• by kdemetter (965669)

        "Why do vacuum clear suck ? "

        Has a question mark, but can't really be answered with yes or no.
        I see it more like : any headline, which poses a question which can be answered with yes or no , is not really worth the read.

        Which makes sense : If it can't even answer a question with yes or no, what can it answer ?
        Reading the above headline tells you right away, they don't know if there is surface water on titan. Otherwise it would have been an assertive statement "Surface water on Titan !"

        They should change the

    • by kdemetter (965669)

      I thought it , posted it in almost the same way, and then realized someone else had posted it earlier :-)
      Guess I should read comments before replying.

  • Cassini (Score:5, Insightful)

    by Stirling Newberry (848268) on Friday June 29, 2012 @04:15PM (#40499475) Homepage Journal
    One of the great accomplishments of this probe is that it has turned Titan from a world which, like Venus, was shrouded in a dense atmosphere, and therefore a mystery, to a dynamic and fascinating target for exploration in its own right. Imagining a probe that could function on its surface is a fascinating exercise.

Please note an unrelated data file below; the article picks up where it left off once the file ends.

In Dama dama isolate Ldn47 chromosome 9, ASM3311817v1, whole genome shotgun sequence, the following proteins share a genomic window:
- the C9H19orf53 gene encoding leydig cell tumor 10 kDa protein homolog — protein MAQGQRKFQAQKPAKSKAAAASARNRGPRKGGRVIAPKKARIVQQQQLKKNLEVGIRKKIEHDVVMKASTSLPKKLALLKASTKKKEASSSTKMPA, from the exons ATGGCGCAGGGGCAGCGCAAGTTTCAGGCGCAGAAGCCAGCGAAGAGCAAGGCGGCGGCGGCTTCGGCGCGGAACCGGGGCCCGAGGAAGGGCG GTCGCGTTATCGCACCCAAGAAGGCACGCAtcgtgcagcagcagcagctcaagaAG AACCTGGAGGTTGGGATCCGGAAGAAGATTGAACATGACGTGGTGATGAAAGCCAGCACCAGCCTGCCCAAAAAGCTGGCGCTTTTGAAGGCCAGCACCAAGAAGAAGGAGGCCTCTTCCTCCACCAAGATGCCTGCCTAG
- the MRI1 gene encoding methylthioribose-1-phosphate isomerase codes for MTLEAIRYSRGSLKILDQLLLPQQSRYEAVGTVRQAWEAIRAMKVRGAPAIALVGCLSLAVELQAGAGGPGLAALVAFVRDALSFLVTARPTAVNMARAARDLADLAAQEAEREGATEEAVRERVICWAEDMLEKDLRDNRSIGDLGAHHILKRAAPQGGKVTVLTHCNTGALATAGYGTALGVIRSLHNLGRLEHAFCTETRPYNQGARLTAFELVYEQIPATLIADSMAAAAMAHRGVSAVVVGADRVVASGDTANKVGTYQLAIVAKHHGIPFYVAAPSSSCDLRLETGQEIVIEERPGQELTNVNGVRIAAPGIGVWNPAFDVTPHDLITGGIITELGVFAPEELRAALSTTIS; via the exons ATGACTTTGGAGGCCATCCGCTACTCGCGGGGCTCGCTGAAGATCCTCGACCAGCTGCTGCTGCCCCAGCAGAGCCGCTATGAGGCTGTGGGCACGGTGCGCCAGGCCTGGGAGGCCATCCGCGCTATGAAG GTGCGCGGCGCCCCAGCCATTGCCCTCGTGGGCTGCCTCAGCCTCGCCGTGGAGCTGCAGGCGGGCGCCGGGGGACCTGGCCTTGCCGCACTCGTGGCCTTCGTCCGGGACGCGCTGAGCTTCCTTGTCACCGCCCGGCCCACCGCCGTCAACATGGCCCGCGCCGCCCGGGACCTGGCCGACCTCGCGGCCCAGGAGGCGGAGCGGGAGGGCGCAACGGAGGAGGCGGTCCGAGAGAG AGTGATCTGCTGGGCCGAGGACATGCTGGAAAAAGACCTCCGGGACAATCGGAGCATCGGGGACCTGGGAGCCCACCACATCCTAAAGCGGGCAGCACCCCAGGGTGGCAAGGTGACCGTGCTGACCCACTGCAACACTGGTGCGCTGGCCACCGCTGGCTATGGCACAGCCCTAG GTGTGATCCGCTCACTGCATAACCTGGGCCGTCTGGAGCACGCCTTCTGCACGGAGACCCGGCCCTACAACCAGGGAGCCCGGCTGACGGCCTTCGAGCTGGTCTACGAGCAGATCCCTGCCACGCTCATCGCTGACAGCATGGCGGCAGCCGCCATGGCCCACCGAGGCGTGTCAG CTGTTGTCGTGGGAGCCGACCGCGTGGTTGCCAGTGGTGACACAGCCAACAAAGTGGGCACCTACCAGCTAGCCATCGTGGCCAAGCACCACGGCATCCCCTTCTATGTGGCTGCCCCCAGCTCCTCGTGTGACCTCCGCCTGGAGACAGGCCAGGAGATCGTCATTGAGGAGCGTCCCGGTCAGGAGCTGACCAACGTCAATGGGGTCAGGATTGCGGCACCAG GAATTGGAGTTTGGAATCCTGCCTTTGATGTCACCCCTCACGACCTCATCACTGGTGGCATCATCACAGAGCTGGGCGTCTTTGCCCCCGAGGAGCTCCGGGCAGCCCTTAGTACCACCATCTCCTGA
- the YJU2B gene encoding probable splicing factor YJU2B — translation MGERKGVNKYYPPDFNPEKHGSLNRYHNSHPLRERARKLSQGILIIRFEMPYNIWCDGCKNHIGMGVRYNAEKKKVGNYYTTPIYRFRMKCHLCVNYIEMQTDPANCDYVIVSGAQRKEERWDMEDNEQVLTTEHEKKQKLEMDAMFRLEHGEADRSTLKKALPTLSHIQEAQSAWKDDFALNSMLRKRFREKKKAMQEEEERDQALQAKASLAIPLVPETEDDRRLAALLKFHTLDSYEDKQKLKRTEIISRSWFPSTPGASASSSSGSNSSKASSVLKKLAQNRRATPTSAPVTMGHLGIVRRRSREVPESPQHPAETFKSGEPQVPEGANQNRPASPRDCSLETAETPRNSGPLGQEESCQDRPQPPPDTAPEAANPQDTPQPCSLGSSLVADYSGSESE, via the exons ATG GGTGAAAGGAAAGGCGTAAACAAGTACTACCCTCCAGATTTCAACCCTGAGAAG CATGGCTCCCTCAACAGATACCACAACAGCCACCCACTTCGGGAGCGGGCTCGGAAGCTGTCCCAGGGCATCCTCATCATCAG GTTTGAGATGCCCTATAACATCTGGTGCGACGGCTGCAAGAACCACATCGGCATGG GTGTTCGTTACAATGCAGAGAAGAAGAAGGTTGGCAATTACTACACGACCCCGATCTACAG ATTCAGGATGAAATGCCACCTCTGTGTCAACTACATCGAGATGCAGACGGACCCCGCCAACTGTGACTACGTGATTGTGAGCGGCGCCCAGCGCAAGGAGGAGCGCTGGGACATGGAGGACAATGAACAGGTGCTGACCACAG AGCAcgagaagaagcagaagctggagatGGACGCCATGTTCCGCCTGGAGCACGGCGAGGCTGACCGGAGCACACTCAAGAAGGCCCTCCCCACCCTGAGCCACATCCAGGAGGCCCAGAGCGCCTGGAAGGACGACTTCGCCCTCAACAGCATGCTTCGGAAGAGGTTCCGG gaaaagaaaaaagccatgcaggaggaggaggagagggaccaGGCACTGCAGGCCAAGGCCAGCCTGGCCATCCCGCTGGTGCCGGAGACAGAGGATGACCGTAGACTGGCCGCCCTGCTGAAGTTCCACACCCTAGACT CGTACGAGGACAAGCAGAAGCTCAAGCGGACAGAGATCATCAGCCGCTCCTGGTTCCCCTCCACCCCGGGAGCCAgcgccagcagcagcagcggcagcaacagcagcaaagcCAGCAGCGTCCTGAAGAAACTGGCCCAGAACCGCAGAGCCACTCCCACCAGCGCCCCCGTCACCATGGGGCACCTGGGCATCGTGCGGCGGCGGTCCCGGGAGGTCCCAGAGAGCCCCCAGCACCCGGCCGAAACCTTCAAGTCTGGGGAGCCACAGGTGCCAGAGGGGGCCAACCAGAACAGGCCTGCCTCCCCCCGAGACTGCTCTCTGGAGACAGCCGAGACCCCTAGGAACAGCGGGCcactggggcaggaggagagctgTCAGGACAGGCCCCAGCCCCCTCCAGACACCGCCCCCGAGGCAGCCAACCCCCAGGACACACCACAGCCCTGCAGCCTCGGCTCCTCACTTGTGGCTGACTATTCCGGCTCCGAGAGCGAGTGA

• by Anonymous Coward

      The cool thing is that Titan is a good target for a flying balloon probe. It has a thick atmosphere made of non-corrosive substances, and apparently rather little wind near the surface. The mobility of a probe like that would put even the MSL to shame.

  • by Anonymous Coward

    BBIAB

  • by haruchai (17472) on Friday June 29, 2012 @04:22PM (#40499573)

    We need spice!! Call me when we find a desert planet populated by giant worms.

  • Less so with a methane atmosphere.
  • On Titan, where surface temperature hovers at 94 K, or on Earth, where Octomom makes masturbation porn videos.
    • by Anonymous Coward

      I bet 94K in an atmosphere is a lot colder than 3K in empty space.

      • I bet 94K in an atmosphere is a lot colder than 3K in empty space.

        Reminds me of the joke: There were two monkeys in a bathtub, and one says "OO-oo-EE-ee-AH-ah!" and the other says, "Well add some cold water, then"

  • by rossdee (243626)

    Europa is a lot closer
    (and we know it does have an ice covered ocean
    and lower gravity too - easier to get the water off the moon and into space.

    • for living under ice surface is developed, people will naturally want to spread out to others, or even make more. Since the 1960's for example, there have been papers on a glacial period as part of terraforming mars, since the ice sheet will protect the development of micro-organisms from UV and other forms of radiation until such time as there is enough outgassing to have a atmosphere that will do the job.

      In the Saturn system, there is another candidate for a sub surface ocean: Enceladus, which has been

... when fits of creativity run strong, more than one programmer or writer has been known to abandon the desktop for the more spacious floor. -- Fred Brooks

Working...